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What Does Ransomware Mean for the CIO?

What Does Ransomware Mean for the CIO?
The WannaCry ransomware attack has many CIOs wondering how they can avoid similar security breaches.
What Does Ransomware Mean for the CIO? READ FULL ARTICLE

What Does Ransomware Mean for the CIO?

Better Prepare Your Organization for a Ransomware Attack
Erin Hatfield
CIO and Executive Line of Business Subject Matter Expert

May 17, 2017
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CIOs have had one word on the tip of their tongues this past week – “ransomware.” The WannaCry ransomware attack has companies of all sizes, in all industries, on edge since locking down more than 300,000 systems in at least 150 countries. Following the first Bitcoin ransom, many in the C-suite are wondering, “who’s next?”

For some, the ransom is a small price to pay to regain access to invaluable files, data, and intellectual property, especially in hard-hit financial and healthcare organizations. But what put them at risk in the first place? What exactly is ransomware, and how can your organization avoid it? And if you emerged unscathed from WannaCry, will it be smooth sailing from here on out?

The answers to these questions – in particular the measures that can help keep security breaches at bay – might surprise you. For an in-depth analysis of the current WannaCry threat landscape, visit the Talos blog from Cisco Security’s threat intelligence team.

What is Ransomware?

Ransomware is type of malware that compromises hosts and encrypts files. It is a denial of access attack that renders your computer – or, in some cases, several machines across an entire network – unusable by locking it down until you pay a ransom. Ransom amounts can vary, depending on the attacker, and more often than not are demanded in Bitcoin, an anonymous internet payment. Once the ransom is paid, you (usually, but not always) receive the code needed to access and decrypt the system and/or files.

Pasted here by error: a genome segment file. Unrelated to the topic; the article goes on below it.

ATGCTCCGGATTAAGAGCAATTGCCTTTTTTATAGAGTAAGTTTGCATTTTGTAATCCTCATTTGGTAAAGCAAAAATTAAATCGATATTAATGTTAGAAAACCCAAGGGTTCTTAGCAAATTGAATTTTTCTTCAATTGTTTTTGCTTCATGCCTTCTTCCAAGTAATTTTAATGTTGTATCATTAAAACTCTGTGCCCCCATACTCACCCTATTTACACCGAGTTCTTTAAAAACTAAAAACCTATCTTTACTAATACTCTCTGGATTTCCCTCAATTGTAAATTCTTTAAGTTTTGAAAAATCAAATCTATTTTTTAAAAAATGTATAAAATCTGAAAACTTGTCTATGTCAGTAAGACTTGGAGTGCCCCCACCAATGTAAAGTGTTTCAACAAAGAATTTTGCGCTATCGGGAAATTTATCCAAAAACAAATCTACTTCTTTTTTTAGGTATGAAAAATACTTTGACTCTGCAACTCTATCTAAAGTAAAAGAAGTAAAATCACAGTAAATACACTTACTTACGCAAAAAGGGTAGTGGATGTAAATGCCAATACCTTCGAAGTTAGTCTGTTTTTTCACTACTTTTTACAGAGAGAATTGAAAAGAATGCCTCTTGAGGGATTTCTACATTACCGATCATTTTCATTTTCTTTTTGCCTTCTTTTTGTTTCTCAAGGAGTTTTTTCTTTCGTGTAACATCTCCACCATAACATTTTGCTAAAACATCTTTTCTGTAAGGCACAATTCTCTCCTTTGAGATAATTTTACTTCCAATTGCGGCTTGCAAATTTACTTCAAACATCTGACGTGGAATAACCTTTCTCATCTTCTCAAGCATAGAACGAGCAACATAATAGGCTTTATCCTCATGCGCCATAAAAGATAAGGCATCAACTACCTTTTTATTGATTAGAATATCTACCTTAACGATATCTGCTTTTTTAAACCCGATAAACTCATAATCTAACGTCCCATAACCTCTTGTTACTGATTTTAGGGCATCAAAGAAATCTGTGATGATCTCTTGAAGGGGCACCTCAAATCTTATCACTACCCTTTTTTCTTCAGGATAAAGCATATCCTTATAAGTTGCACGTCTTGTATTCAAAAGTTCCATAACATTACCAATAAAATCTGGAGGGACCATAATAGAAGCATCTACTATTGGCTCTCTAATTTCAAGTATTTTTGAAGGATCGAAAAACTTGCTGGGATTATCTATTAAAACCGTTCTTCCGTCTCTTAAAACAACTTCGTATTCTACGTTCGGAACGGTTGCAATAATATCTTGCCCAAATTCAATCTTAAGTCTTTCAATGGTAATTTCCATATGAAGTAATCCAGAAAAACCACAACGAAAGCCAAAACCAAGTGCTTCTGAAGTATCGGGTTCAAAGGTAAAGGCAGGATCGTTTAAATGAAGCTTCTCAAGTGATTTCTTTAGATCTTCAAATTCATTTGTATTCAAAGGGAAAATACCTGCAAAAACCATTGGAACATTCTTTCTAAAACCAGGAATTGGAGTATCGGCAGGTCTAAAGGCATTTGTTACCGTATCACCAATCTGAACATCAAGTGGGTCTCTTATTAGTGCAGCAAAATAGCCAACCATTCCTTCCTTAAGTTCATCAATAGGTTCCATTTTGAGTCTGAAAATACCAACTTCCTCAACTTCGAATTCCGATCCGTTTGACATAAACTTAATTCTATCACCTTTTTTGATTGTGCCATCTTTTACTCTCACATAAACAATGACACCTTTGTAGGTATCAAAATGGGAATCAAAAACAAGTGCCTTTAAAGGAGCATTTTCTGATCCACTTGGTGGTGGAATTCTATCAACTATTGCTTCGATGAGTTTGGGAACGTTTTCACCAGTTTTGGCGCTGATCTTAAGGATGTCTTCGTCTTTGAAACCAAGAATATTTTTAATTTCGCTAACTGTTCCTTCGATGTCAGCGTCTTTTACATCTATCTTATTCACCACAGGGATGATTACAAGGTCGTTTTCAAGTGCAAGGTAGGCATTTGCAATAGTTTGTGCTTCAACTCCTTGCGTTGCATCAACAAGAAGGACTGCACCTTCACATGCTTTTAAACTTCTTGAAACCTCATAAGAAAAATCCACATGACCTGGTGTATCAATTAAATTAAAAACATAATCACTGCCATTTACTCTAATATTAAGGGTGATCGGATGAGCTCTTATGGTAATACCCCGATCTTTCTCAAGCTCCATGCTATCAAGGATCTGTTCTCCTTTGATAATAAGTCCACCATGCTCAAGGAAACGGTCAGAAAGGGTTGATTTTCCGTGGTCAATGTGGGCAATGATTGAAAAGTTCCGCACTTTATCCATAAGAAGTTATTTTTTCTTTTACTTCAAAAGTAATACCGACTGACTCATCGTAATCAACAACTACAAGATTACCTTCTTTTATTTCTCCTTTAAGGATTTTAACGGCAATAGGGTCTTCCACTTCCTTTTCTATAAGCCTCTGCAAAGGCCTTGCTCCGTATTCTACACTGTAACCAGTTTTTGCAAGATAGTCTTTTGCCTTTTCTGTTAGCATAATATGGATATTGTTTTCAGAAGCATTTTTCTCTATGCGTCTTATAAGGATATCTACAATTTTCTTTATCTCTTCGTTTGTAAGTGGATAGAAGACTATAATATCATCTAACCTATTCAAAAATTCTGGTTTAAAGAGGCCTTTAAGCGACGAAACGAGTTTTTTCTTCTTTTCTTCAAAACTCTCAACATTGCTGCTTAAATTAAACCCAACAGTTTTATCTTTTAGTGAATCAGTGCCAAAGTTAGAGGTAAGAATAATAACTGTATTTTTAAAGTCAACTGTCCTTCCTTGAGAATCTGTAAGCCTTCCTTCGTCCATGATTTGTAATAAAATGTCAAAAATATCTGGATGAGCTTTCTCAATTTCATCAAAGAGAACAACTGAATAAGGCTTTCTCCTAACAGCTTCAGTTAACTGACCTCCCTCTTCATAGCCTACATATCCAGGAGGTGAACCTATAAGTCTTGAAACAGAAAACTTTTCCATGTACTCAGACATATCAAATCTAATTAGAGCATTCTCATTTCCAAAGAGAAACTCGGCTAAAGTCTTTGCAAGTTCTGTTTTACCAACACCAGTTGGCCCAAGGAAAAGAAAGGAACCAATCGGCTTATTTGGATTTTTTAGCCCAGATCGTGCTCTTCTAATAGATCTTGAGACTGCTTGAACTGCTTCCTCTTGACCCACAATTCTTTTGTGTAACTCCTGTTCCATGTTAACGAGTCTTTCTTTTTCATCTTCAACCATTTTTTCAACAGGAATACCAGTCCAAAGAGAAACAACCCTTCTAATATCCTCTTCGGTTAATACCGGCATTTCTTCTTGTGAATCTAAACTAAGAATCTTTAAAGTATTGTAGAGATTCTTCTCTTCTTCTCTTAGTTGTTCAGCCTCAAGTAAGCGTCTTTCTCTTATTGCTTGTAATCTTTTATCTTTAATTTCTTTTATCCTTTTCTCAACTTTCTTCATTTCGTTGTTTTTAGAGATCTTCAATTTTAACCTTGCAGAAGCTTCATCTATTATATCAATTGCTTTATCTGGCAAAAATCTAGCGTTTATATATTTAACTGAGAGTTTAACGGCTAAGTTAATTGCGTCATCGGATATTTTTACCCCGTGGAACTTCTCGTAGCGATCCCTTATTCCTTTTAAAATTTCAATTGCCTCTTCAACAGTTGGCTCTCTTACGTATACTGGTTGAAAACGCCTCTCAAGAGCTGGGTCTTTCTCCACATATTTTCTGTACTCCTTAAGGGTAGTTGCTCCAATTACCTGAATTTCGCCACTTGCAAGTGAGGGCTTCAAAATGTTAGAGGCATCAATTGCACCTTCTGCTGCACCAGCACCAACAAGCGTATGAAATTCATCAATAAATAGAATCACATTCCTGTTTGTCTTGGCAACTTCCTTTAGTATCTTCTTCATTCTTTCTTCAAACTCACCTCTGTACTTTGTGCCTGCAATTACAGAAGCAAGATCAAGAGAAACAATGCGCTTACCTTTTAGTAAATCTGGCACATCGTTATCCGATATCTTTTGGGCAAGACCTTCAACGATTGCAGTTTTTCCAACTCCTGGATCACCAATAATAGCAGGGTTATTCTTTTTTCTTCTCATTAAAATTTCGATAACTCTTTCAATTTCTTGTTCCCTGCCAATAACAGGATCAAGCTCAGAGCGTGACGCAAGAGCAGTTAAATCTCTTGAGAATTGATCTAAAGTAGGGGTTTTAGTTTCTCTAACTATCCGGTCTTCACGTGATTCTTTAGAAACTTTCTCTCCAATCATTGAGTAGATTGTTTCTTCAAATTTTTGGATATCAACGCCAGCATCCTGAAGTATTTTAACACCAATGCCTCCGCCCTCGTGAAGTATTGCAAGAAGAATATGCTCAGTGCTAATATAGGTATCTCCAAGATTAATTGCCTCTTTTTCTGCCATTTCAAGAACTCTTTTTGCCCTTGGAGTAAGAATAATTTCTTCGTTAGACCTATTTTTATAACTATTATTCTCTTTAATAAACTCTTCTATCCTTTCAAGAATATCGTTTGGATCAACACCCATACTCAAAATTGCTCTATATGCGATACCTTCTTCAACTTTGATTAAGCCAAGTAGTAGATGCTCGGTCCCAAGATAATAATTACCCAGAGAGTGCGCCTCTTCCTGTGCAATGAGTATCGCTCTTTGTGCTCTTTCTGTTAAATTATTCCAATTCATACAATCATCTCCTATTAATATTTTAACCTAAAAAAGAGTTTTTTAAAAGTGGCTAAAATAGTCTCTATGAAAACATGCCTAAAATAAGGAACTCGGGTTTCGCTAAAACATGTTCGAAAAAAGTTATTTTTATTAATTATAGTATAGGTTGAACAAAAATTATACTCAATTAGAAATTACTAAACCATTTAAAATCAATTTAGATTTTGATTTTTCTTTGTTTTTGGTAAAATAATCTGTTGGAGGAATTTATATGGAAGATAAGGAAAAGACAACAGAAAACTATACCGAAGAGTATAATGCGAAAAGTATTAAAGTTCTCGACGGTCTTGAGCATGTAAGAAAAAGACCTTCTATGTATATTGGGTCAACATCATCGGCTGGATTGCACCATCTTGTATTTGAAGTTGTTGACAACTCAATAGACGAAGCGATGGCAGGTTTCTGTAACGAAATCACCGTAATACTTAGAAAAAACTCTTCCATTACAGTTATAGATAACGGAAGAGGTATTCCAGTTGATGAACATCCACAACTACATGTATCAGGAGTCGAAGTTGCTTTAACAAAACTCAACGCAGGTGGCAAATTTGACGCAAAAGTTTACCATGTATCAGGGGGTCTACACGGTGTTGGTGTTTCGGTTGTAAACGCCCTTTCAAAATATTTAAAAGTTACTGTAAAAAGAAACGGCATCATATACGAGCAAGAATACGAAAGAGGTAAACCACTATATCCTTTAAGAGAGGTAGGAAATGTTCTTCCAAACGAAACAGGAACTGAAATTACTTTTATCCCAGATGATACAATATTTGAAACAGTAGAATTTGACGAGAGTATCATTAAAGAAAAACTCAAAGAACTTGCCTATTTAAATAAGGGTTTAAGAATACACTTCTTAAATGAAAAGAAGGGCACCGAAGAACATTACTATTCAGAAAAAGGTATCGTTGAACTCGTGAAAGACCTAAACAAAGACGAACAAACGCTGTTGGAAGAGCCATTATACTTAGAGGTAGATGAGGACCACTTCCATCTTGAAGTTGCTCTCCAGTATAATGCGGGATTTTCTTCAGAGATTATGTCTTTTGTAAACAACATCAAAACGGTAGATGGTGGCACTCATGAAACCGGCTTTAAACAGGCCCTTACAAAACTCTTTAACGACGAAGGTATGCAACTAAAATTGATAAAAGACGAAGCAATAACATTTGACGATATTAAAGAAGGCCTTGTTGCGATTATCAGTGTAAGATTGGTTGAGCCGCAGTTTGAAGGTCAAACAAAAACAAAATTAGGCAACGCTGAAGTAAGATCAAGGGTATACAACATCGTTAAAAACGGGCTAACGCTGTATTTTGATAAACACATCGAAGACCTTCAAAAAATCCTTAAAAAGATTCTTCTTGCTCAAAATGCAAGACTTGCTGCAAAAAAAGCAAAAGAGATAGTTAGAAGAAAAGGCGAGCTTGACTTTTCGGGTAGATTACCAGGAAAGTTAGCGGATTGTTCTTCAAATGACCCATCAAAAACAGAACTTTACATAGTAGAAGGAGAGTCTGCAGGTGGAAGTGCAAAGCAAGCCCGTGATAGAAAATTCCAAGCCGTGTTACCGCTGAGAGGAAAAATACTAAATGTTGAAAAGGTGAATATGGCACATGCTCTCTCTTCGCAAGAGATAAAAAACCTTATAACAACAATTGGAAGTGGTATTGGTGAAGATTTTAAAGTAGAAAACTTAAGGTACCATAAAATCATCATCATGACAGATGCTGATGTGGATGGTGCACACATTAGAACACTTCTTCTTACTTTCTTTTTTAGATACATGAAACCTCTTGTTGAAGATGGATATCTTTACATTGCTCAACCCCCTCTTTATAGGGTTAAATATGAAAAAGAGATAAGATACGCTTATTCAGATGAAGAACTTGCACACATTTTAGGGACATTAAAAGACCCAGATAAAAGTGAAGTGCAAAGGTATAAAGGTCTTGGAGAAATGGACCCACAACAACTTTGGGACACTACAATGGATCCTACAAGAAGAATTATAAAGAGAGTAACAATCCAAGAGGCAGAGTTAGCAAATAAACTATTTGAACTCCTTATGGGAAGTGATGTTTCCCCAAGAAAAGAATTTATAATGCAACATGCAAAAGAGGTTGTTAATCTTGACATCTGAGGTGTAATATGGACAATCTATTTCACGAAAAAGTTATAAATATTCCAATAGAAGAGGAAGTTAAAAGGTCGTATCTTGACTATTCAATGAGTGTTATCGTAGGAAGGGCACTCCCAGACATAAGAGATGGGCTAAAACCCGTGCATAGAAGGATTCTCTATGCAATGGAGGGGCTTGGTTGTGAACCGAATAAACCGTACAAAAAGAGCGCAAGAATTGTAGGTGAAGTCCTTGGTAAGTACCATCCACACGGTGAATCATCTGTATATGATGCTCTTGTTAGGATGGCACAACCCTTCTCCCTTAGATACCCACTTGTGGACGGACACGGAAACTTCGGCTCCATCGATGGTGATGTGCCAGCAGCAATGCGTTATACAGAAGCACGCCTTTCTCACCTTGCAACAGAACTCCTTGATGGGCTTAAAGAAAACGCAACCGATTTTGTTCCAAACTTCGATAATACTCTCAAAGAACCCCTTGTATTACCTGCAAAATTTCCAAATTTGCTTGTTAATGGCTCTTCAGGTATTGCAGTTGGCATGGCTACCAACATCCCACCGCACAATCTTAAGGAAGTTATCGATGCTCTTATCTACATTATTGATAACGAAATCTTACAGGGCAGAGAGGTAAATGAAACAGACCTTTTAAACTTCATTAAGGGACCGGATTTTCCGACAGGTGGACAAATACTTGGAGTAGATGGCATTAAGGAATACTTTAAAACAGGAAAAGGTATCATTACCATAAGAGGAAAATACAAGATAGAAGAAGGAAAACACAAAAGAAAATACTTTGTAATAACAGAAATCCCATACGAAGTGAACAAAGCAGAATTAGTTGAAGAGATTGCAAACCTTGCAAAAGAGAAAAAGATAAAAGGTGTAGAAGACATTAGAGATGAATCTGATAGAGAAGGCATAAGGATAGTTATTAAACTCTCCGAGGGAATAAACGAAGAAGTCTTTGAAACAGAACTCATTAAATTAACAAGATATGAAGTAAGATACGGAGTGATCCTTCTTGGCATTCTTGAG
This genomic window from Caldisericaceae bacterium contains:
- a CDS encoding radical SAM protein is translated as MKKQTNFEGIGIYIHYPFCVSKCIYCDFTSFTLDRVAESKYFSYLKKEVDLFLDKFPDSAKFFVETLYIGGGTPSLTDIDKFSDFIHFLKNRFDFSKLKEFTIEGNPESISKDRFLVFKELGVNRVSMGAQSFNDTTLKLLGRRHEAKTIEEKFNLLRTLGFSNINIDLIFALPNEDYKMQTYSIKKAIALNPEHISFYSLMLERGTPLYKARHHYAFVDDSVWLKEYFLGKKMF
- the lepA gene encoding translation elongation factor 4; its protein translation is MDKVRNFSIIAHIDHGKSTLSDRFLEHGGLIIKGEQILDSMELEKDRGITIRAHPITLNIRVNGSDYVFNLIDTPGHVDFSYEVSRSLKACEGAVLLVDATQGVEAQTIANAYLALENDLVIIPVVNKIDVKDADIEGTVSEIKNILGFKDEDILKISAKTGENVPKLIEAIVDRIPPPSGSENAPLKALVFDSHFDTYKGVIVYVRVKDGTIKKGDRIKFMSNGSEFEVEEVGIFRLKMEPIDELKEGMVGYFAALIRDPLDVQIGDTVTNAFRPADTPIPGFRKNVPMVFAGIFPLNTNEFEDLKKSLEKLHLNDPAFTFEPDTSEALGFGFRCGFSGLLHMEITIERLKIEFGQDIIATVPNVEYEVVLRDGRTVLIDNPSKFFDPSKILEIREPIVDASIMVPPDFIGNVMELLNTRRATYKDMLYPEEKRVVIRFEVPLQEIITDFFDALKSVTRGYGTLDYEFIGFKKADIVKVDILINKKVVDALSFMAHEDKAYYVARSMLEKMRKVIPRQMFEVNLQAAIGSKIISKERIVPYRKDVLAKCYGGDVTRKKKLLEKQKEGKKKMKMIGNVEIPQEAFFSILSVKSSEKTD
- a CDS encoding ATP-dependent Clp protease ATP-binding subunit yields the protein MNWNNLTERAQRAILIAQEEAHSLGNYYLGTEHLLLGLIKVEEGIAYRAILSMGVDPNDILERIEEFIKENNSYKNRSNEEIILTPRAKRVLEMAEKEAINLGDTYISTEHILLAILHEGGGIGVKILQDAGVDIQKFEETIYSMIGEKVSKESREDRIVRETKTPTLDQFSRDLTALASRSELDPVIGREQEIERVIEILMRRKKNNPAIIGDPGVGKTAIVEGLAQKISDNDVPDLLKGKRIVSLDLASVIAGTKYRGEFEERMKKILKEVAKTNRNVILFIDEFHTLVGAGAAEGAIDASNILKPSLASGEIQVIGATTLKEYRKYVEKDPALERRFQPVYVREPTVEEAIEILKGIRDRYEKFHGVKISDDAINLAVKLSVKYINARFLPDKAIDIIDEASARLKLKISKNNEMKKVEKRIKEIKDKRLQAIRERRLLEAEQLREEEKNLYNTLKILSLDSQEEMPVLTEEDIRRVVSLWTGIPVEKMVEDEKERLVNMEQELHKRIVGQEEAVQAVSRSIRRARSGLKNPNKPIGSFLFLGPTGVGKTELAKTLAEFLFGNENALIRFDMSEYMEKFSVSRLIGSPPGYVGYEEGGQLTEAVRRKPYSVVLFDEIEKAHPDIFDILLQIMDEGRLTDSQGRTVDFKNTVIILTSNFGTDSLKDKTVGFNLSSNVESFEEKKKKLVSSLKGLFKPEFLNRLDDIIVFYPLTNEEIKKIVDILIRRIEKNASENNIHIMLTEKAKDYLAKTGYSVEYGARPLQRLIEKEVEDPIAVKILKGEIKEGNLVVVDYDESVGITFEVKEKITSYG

What is WannaCry?

The prolific WannaCry ransomware attack takes advantage of a security vulnerability in Microsoft systems, specifically Windows XP, Windows 7, and Windows Server 2008. With older operating systems comes the task of keeping up with security and software patches, which can often be a time-consuming, expensive undertaking.

What makes WannaCry so dangerous is that it uses worm-like functionality to quickly replicate and spread throughout infected systems. It has the capability to scan heavily over Server Message Block (SMB) network protocol used to share files between computers, enabling the malware to rapidly replicate. Similar capabilities were present in the SamSam ransomware from 2016.

An astute researcher in the U.K. discovered a way to temporarily block WannaCry, but security updates are still critical for all Windows systems. Microsoft released a security patch back in March to address the security vulnerability and has already released an update that covers Windows XP. However, like all viruses, it is likely that mutated versions are on the verge of being released.

How Can I Prevent a Ransomware Attack?